On this day in 1969 I was in Yugoslavia working as a Third Assistant Director on a movie called “Kelly’s Heroes“. I was nineteen years old and having a wonderful time working with the likes of Clint Eastwood, Donald Sutherland, Telly Salvalas, and a whole wild bunch of American actors. like Harry Dean Stanton and Dick Davalos.
We were living at the Petrovaradin Hotel in Novi Sad and most nights I joined the Americans in games of high stakes poker. We took over one of the small banquet rooms and several of the hotel staff were deputed to look after us with drinks and food. These games were a useful but expensive education for me; over a few weeks, I managed to lose several months’ worth of per diem expenses.
Our game on the 20th July 1969 coincided with the first manned landing on the moon and we arranged to have a black and white TV set up in the room so we could follow the action. I remember that, just as Neil Armstrong stepped out of the Eagle and on to the moon, we were in the middle of a game with a good-sized pot of American dollars piled in middle of the the table. We agreed to pause the game to watch the historic moment.
Several of us took the opportunity to stand and stretch for a moment. As I did so, I noticed that the American actors were glued to the TV screen intent on cheering their countrymen while the hotel staff ignored the TV and were all staring at the big pile of money, mouths agape.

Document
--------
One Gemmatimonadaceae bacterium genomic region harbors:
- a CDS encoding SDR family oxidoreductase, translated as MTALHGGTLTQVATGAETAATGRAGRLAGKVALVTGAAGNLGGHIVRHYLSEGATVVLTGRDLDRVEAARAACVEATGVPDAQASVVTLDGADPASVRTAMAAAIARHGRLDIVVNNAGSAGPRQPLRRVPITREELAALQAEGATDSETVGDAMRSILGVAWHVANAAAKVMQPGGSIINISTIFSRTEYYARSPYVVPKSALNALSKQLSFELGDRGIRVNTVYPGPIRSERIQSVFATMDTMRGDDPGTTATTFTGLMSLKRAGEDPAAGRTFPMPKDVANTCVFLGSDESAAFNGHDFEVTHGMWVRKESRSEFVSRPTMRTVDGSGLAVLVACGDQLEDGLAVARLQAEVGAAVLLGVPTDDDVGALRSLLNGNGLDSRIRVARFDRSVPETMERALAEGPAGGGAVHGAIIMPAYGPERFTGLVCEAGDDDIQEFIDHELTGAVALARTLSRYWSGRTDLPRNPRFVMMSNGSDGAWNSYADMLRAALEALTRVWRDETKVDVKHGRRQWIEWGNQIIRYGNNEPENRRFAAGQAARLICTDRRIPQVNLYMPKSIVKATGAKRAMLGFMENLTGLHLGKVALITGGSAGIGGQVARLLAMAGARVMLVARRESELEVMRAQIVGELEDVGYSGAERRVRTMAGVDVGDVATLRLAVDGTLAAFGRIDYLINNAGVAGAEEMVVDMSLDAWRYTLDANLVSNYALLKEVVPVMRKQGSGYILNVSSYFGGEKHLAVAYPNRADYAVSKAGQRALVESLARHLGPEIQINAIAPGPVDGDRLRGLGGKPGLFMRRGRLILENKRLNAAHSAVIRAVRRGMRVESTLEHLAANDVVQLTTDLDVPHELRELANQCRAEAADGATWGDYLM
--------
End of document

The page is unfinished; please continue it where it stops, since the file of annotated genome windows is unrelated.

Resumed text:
Today is the 116th anniversary of the founding convention of the Industrial Workers of the World (the I.W.W.)
The I.W.W. was, and is, an industrial or class union aimed at unifying the working class under the slogan “an injury to one is an injury to all.” The One Big Union was in direct opposition to the trades unions that seek to divide workers into narrow crafts.
The Wobblies were founded by some of the great people of the labour movement — heroes such as Big Bill Heywood, Daniel de Leon, Eugene Debs, Mary other Jones, and so many others. The Constitution they struck was a marvelous call to arms:
“The working class and the employing class have nothing in common. There can be no peace so long as hunger and want are found among millions of the working people and the few, who make up the employing class, have all the good things of life.